Two turntables, a microphone and fat stacks of speakers: It’s so simple a setup, but one that has near-infinite utility. While hip-hop is naturally identified with rappers, b-boys and street artists, it was and remains the DJ whose beats undergird the movement as a whole. The art of the DJ is its own self-contained discipline, one whose creative boundaries are expanding by the day.
A selection of the present-day vinyl vanguard is on display at Rain Dogs on June 21 for Soundclash 2, the second Haterfree production at the 5 Points venue this month. Since its founding four years ago, Haterfree has maintained a regular presence at ArtWalk and hosted shows at Birdies, Burro Bar, Underbelly and elsewhere, featuring a range of artists including Christina Wagner, Chopp, City Street Breakers, Dub Theorist, Allan “Giz Roc” Oteyza, Heavy Flow, Shank Sinatra and DJ Vendetta.
Soundclash 2 features four of the region’s best-known hip-hop DJs, led by the host, Djmatsmith of New Style Inc. The front room will be held down by Dialectable Beats, a DJ, skateboarder and local fashion icon representing the Big Buck$ crew. DJ Shotgun (of the Bofresco crew), meanwhile, will share the main stage with the mighty DJ Lord, who for the last 15 years has manned the decks for the one and only Public Enemy, and who is today one of the top-ranked DJs on Earth.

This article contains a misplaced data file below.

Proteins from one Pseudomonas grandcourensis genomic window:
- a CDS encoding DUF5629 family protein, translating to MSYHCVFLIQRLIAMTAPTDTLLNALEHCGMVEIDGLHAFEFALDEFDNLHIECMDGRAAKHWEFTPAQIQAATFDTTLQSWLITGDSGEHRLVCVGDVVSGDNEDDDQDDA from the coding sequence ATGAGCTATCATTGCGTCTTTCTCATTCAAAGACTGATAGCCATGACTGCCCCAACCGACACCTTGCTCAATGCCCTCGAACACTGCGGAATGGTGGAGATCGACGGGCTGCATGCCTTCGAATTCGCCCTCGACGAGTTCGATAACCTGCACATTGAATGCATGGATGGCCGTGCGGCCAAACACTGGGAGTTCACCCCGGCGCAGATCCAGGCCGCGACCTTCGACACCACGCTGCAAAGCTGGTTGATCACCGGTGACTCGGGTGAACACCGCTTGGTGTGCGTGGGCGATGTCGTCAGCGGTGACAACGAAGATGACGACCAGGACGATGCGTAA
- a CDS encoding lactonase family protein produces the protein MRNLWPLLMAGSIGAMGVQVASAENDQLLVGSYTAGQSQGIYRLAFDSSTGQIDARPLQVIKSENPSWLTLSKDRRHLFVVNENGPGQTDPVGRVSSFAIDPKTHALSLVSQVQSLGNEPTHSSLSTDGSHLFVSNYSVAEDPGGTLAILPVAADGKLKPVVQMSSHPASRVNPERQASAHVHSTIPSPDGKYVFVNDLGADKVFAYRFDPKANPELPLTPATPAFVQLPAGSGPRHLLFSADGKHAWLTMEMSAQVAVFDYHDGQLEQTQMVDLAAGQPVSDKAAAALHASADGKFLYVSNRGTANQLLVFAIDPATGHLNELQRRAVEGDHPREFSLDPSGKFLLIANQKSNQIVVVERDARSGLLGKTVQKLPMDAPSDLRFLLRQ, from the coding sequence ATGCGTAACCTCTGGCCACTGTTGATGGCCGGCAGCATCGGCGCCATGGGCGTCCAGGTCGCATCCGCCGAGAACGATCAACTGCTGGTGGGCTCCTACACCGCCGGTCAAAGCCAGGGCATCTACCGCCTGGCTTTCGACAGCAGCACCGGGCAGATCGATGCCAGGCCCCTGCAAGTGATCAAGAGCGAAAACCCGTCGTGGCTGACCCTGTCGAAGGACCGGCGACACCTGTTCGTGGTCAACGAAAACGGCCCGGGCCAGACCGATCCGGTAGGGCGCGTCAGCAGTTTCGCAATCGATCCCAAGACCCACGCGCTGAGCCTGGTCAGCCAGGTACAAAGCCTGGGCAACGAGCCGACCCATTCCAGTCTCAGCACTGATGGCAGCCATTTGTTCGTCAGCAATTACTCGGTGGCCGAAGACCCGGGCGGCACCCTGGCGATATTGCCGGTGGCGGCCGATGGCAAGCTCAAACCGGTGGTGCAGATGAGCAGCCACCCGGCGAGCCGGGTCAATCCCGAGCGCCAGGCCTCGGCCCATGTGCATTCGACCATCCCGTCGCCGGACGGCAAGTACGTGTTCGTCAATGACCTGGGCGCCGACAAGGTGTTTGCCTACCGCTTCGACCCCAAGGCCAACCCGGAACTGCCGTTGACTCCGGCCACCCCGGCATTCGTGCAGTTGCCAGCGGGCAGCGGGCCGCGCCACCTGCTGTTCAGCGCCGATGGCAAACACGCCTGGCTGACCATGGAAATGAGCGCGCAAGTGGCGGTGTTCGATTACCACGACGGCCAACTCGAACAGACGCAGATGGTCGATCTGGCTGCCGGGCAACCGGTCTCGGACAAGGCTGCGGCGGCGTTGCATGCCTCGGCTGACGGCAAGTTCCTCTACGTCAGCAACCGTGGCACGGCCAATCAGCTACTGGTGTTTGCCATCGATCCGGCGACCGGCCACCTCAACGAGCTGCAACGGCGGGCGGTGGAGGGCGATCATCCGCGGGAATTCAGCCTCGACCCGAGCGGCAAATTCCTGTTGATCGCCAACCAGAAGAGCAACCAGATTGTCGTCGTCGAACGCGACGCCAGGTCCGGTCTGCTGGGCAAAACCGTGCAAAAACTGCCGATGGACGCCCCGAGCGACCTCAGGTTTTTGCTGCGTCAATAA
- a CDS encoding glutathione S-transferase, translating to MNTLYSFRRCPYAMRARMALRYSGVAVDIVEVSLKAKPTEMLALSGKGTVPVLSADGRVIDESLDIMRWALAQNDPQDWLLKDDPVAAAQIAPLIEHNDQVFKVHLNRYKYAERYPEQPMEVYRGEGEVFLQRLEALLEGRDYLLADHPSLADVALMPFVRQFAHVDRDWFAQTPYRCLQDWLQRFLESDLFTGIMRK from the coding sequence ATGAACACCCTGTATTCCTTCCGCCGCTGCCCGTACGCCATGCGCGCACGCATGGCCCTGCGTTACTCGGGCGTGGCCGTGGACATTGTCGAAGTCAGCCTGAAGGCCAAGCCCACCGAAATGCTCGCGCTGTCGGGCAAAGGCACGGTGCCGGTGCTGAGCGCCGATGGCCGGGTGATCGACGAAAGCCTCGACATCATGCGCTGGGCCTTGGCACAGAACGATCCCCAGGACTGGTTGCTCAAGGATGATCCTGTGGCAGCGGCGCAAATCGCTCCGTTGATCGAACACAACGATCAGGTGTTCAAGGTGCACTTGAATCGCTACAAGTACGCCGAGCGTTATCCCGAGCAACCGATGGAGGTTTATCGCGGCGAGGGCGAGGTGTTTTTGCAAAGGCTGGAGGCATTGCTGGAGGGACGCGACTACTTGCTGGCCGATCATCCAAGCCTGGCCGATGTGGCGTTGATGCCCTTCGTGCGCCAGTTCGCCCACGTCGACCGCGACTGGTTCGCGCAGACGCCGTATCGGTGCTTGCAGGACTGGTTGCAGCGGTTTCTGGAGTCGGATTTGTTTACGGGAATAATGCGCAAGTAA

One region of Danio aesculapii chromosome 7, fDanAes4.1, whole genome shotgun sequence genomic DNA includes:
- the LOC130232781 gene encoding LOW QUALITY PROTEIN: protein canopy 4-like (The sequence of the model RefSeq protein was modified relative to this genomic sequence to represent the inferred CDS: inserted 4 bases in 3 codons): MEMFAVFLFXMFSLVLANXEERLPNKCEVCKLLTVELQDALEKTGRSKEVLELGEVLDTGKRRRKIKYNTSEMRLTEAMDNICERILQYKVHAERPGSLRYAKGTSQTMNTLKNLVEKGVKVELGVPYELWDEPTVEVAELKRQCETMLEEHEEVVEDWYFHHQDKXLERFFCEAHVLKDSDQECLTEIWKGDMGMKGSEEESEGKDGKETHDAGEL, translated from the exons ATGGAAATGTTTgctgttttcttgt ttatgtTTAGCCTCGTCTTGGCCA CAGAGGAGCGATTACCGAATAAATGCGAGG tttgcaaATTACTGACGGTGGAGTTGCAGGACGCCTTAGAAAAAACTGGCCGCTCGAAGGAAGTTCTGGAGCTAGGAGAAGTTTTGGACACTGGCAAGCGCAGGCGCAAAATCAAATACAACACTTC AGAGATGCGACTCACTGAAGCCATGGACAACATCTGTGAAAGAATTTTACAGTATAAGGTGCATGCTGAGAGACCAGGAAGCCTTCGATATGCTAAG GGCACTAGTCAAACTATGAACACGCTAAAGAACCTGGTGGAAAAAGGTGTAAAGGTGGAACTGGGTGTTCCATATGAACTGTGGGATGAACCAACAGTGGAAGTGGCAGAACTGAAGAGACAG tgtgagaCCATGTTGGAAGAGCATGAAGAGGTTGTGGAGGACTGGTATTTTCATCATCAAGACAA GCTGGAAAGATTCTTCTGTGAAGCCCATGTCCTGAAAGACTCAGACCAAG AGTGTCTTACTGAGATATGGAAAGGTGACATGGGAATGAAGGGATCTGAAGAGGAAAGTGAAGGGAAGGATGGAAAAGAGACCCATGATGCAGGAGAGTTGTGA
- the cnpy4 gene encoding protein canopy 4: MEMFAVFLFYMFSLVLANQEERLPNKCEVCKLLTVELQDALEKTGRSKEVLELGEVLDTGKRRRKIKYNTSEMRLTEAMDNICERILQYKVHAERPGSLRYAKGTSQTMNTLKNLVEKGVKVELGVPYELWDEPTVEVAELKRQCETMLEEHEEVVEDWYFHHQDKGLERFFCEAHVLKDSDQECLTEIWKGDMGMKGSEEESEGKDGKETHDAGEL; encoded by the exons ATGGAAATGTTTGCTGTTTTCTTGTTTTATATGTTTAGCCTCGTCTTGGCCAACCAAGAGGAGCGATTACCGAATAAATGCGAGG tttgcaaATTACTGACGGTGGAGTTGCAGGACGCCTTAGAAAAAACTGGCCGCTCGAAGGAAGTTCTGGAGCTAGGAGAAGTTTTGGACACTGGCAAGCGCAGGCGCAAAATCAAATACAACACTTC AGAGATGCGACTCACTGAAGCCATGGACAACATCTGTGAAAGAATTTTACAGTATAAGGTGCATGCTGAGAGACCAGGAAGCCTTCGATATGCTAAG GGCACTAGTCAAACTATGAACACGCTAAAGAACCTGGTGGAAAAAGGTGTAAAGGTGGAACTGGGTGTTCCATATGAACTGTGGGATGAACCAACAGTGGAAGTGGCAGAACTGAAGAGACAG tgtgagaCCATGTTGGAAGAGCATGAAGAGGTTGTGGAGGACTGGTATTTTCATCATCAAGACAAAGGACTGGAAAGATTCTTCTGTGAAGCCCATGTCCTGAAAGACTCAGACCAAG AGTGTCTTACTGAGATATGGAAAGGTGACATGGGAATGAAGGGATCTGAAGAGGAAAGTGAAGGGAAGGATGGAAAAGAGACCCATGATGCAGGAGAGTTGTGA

Born Lord Aswod in Atlanta, DJ Lord was recruited by Professor Griff to replace the legendary Terminator X, who retired in 1999. Public Enemy holds a special place as one of the few acts ever to achieve mainstream status without compromising their sound or their unflinching politics (see anything off 1990’s Fear of a Black Planet); they were inducted into the Rock & Roll Hall of Fame in 2013.
While working with Public Enemy, DJ Lord carved out a formidable side-hustle on the battle scene, becoming a three-time KoolMixx Atlanta Battle Champion and a two-time U.S. finalist in the prestigious Disco Mix Club contests. Despite compiling one of the most impressive résumés a DJ possibly can, Lord remains humble about his craft, always pushing himself to be a little better. “I still don’t consider myself ‘good,’” he writes in an email from Britain, where Public Enemy is on tour. “I mean, to me it’s a constant climb.”
Though Lord and Shotgun have both competed across the Southeast, there will be no blood shed on Saturday here. “I don’t battle anymore,” Lord writes, “but in a pre-defined ‘soundclash’ setting, I just let it flow with a ‘Take No Prisoners’ vibe, ’cause I got so many sides/styles. The mindset for the PE shows is ‘Kill Em All,’ so they actually link perfectly.”
The show at Rain Dogs marks a return to DJ Lord’s stomping grounds of sorts. Over the last two decades, he’s done about five shows here, he says. “Jacksonville has always had a DoPE Hip Hop music scene to me.”